Alas, the final days of school are here! Many parents are busy rushing from one event to the next, as the end of the year brings many school, club and sport celebrations. We love showing up for these events, hoping we can get that front row seat to see our child perform. We relish in these incredible moments, seeing our grade schooler perform in their end-of-year show, or our high schooler receive an award.
We want the front seat for these moments.
We want the best view to capture the precious moment with our own eyes, or our camera lens. We want our child to see us; waving ecstatically and shining with pride. We scurry around the auditorium, trying to find the very best vantage point, however, we don’t always get the front seat. There are a limited of chairs and other parents arrived before us. We eventually settle on a spot, still waving frantically, hoping to lock eyes with our child. We’re secretly envious of the front seat parents because we’re tired. They arrived early, and we were on time. We’ve spent almost 10 months packing and unpacking backpacks, and rushing from one place to the next. In these moments, we’re taking a backseat to our own lives and we’re not even sure who’s driving.
Self-reflect for a minute. How present are you for all your children’s moments during the day? Are you just as interested in the dandelion your daughter brought in from the backyard as you are with the goal she scored in soccer? Do you respond to her happiness, sadness and all the emotions in between, or are you busy planning how you will get from point A to point B? If this is you, you aren’t alone. In today’s fast-paced society, it can be challenging to focus on the present moment without practice and discipline. Often, we are so caught up with “going through the motions” that we miss out on the simple delights of parenting.
Our children need us in the front seat for every moment. We can say this is unrealistic, but so is living our life in any other way. We must remember that though these end-of-year celebrations are wonderful moments, they aren’t the only moments.
Here are some daily shifts you can make to take a front seat to your child’s life:
Wake up early and serve yourself first. There is a saying, “you cannot serve from an empty vessel” which is applicable here. Taking time for yourself in the morning is crucial. Think about what an extra hour each day would do for you. You could make breakfast, sip your tea in peace, meditate, and/or exercise. When your children wake up, you are refreshed and ready to take on the day.
Tell your children you’re happy to see them, every day. See them as if you’re seeing them for the first time. Greet your child with a smile, a hug, and a positive statement: “I’m so happy to see you this morning!”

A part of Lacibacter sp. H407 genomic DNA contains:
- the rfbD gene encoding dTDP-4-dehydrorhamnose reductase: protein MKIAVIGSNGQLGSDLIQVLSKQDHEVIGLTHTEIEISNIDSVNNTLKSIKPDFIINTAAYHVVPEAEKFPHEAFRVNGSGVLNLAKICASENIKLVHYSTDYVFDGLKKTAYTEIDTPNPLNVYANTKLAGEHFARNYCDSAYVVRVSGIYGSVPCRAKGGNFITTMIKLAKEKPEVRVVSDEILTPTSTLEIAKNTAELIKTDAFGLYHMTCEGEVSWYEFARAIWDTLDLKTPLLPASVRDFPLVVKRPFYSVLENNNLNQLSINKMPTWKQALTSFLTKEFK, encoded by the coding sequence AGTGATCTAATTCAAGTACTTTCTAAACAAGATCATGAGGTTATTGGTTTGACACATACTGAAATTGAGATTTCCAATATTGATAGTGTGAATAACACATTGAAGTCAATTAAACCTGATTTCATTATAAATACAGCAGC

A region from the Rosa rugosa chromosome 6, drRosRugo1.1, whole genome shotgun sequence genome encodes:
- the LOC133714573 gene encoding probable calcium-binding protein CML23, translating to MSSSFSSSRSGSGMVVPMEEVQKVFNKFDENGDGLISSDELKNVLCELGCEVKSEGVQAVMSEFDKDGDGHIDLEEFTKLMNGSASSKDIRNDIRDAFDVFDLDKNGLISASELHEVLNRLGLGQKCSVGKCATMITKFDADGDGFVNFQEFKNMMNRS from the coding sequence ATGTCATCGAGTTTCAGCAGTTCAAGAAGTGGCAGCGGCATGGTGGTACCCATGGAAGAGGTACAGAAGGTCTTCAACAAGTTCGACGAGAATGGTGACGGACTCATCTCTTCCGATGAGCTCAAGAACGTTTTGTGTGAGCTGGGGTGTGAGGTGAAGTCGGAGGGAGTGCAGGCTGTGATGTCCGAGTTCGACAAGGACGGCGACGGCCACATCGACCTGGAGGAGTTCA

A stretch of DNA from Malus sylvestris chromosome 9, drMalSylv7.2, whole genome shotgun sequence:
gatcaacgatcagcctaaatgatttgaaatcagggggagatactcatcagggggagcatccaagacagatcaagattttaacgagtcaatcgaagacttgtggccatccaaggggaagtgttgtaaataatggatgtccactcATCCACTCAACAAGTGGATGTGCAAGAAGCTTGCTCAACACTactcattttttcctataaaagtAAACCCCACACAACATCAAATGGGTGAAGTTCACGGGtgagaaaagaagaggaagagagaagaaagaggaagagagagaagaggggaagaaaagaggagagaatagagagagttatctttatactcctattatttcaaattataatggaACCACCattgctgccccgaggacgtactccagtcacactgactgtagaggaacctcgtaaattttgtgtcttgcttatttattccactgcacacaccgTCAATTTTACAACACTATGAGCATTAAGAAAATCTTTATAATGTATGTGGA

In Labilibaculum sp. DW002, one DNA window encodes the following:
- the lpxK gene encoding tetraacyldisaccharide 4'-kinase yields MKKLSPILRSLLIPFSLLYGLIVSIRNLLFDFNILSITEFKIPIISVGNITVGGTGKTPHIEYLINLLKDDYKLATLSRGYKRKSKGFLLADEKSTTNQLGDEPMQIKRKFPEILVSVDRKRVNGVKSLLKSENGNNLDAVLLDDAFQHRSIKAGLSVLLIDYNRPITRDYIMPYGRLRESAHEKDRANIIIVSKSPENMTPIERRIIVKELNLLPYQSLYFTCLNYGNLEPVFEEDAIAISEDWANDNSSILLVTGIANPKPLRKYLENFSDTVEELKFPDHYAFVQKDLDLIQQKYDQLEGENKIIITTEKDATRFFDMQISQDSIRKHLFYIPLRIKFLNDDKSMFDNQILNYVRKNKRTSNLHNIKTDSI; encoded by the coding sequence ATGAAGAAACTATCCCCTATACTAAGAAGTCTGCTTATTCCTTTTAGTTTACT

Don’t get so caught up in photographing the moment that you miss the moment. I love capturing all my kid’s moments on camera! I always have my camera (phone) with me, as most of us do. However, I’ve learned to be mindful of the way the camera puts a barrier between me and my child’s moment.
There is no greater distraction than smartphones. How often has your child run to you to show off his latest Lego creation, only to find you telling him “hold on a second” or ignoring him completely? We are all guilty of this. It’s important to explore the way in which you’re using your phone. Often, we are responding to an important e-mail or message for work purposes. Thus, there is truly no separation between work and home. Other times, we are using the phone as entertainment and “downtime.” Draw attention to the ways you are using your phone at home, particularly in your children’s presence. If you’re using it for work, carve out specific time that you will respond to work messages. If you’re using it for entertainment, ask yourself what is more important in that moment; spending time with your children, or scrolling through social media? This is true for those of us with older children as well. What is the example we are setting? Adolescents need their parents more than ever, and we often create distance unknowingly due to their growing independence.
Make the time. We are given the gift of time each morning! We can complain that life is busy (because it is) and we are stressed (because we are), but we can self-reflect and find pockets of time that are wasted. When it comes to our children, we can take a front seat to their lives and make each moment count. Within the busyness are beautiful moments for connection.
Tips for Connection within the Chaos:
1. Wake up earlier and eat breakfast together.
2. Talk about your mindset for the day on the way to school (Today is going to be a great day because…)
3. Walk home from school or the bus stop instead of driving.
4. Play games in the car (you can find so many ideas online!)
5. Spend time outside. Take 5 minutes to toss a ball around, or read books together in the grass.
6. Eat dinner together and use conversation starters (If you could go anywhere in the world, where would you go? What made you feel happiest today?)
7. Read together as a family, even with older children. This is an excellent way to get everyone off their devices.
8. Have a goodnight ritual (reading, writing in a family gratitude journal, watching a new series with your teen).
Our children are counting on us to be the example. Make the small shifts that matter, and enjoy, rather than endure, your life!